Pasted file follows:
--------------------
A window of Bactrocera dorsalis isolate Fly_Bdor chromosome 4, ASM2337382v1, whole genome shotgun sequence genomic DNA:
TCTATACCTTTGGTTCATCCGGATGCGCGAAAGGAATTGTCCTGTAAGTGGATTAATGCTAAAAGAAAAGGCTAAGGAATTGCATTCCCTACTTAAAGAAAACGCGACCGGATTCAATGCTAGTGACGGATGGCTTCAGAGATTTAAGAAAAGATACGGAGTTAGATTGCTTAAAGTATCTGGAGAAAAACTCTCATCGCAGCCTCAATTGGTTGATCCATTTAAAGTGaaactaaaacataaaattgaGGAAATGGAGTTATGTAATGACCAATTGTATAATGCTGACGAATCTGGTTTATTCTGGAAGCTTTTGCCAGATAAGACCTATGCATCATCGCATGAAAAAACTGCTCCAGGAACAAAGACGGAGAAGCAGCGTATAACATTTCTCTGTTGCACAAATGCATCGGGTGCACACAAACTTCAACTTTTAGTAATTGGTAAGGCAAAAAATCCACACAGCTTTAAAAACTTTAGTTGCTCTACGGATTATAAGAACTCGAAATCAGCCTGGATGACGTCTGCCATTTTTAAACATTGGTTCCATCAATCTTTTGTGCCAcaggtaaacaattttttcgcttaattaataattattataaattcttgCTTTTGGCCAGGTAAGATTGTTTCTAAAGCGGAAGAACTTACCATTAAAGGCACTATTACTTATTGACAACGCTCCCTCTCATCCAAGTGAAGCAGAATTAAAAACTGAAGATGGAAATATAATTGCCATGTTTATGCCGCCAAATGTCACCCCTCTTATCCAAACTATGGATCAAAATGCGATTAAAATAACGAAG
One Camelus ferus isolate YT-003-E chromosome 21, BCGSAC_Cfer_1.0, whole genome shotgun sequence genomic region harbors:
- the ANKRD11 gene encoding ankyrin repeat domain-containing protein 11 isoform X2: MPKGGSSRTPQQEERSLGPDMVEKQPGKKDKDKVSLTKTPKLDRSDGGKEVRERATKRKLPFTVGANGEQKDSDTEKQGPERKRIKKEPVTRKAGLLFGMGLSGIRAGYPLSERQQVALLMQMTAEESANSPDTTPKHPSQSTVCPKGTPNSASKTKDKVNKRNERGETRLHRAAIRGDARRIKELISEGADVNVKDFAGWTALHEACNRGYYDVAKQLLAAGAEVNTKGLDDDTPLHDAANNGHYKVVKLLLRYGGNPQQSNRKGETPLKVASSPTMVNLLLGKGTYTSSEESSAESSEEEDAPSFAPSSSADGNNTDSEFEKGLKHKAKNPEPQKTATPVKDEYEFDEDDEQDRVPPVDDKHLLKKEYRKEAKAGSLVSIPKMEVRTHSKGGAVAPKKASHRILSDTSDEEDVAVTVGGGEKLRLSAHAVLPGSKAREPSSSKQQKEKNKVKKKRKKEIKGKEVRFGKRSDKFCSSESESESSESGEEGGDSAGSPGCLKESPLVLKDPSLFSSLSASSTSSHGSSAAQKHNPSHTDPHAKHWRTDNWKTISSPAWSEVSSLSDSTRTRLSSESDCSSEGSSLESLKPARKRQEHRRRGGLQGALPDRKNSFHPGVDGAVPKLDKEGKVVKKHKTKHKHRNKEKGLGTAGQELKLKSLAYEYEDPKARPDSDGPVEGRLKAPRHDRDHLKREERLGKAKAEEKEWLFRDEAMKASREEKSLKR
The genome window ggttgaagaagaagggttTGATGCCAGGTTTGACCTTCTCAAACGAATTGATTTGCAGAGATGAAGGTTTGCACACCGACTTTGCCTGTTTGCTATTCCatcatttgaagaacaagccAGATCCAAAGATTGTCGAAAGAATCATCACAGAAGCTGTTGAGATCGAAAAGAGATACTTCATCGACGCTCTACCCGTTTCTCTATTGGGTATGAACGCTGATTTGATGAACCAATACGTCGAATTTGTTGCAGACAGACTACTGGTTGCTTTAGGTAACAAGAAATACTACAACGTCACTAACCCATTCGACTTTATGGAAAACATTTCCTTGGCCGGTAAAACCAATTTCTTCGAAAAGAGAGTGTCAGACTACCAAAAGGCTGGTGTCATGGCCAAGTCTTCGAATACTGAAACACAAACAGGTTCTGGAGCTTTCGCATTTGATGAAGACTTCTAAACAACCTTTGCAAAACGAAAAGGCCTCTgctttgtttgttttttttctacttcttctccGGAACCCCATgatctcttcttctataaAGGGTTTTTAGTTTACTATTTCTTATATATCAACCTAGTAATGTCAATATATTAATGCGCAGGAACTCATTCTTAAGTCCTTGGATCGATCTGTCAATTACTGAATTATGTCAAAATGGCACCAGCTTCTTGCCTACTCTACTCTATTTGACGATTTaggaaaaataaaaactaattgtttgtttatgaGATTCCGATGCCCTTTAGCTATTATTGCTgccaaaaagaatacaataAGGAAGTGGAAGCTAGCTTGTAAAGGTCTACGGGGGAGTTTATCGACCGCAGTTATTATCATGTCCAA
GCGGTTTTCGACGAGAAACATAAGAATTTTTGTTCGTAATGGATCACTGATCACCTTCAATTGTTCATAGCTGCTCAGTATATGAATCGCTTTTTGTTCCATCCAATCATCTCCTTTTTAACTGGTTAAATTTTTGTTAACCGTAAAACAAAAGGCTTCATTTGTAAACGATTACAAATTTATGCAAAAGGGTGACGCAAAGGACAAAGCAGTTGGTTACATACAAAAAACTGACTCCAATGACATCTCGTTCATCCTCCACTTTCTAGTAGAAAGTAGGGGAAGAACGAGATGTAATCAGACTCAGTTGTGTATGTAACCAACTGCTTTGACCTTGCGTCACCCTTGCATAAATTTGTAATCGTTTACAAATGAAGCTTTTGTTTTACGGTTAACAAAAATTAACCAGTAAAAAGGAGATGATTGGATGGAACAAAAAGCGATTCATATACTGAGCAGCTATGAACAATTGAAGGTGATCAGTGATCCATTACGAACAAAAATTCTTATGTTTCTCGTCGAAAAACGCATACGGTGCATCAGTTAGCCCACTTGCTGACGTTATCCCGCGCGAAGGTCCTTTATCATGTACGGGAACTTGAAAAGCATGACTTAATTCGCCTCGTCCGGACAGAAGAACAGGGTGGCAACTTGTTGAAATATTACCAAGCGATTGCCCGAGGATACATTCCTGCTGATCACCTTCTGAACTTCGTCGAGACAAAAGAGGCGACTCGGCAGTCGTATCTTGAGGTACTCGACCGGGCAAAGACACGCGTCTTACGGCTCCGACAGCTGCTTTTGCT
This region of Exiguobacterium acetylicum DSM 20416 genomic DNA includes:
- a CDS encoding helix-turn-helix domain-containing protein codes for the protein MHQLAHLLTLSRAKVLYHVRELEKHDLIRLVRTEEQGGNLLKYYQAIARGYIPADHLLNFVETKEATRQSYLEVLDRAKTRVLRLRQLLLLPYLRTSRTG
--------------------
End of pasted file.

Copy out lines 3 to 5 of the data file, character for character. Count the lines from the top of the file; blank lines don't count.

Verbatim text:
One Camelus ferus isolate YT-003-E chromosome 21, BCGSAC_Cfer_1.0, whole genome shotgun sequence genomic region harbors:
- the ANKRD11 gene encoding ankyrin repeat domain-containing protein 11 isoform X2: MPKGGSSRTPQQEERSLGPDMVEKQPGKKDKDKVSLTKTPKLDRSDGGKEVRERATKRKLPFTVGANGEQKDSDTEKQGPERKRIKKEPVTRKAGLLFGMGLSGIRAGYPLSERQQVALLMQMTAEESANSPDTTPKHPSQSTVCPKGTPNSASKTKDKVNKRNERGETRLHRAAIRGDARRIKELISEGADVNVKDFAGWTALHEACNRGYYDVAKQLLAAGAEVNTKGLDDDTPLHDAANNGHYKVVKLLLRYGGNPQQSNRKGETPLKVASSPTMVNLLLGKGTYTSSEESSAESSEEEDAPSFAPSSSADGNNTDSEFEKGLKHKAKNPEPQKTATPVKDEYEFDEDDEQDRVPPVDDKHLLKKEYRKEAKAGSLVSIPKMEVRTHSKGGAVAPKKASHRILSDTSDEEDVAVTVGGGEKLRLSAHAVLPGSKAREPSSSKQQKEKNKVKKKRKKEIKGKEVRFGKRSDKFCSSESESESSESGEEGGDSAGSPGCLKESPLVLKDPSLFSSLSASSTSSHGSSAAQKHNPSHTDPHAKHWRTDNWKTISSPAWSEVSSLSDSTRTRLSSESDCSSEGSSLESLKPARKRQEHRRRGGLQGALPDRKNSFHPGVDGAVPKLDKEGKVVKKHKTKHKHRNKEKGLGTAGQELKLKSLAYEYEDPKARPDSDGPVEGRLKAPRHDRDHLKREERLGKAKAEEKEWLFRDEAMKASREEKSLKR
The genome window ggttgaagaagaagggttTGATGCCAGGTTTGACCTTCTCAAACGAATTGATTTGCAGAGATGAAGGTTTGCACACCGACTTTGCCTGTTTGCTATTCCatcatttgaagaacaagccAGATCCAAAGATTGTCGAAAGAATCATCACAGAAGCTGTTGAGATCGAAAAGAGATACTTCATCGACGCTCTACCCGTTTCTCTATTGGGTATGAACGCTGATTTGATGAACCAATACGTCGAATTTGTTGCAGACAGACTACTGGTTGCTTTAGGTAACAAGAAATACTACAACGTCACTAACCCATTCGACTTTATGGAAAACATTTCCTTGGCCGGTAAAACCAATTTCTTCGAAAAGAGAGTGTCAGACTACCAAAAGGCTGGTGTCATGGCCAAGTCTTCGAATACTGAAACACAAACAGGTTCTGGAGCTTTCGCATTTGATGAAGACTTCTAAACAACCTTTGCAAAACGAAAAGGCCTCTgctttgtttgttttttttctacttcttctccGGAACCCCATgatctcttcttctataaAGGGTTTTTAGTTTACTATTTCTTATATATCAACCTAGTAATGTCAATATATTAATGCGCAGGAACTCATTCTTAAGTCCTTGGATCGATCTGTCAATTACTGAATTATGTCAAAATGGCACCAGCTTCTTGCCTACTCTACTCTATTTGACGATTTaggaaaaataaaaactaattgtttgtttatgaGATTCCGATGCCCTTTAGCTATTATTGCTgccaaaaagaatacaataAGGAAGTGGAAGCTAGCTTGTAAAGGTCTACGGGGGAGTTTATCGACCGCAGTTATTATCATGTCCAA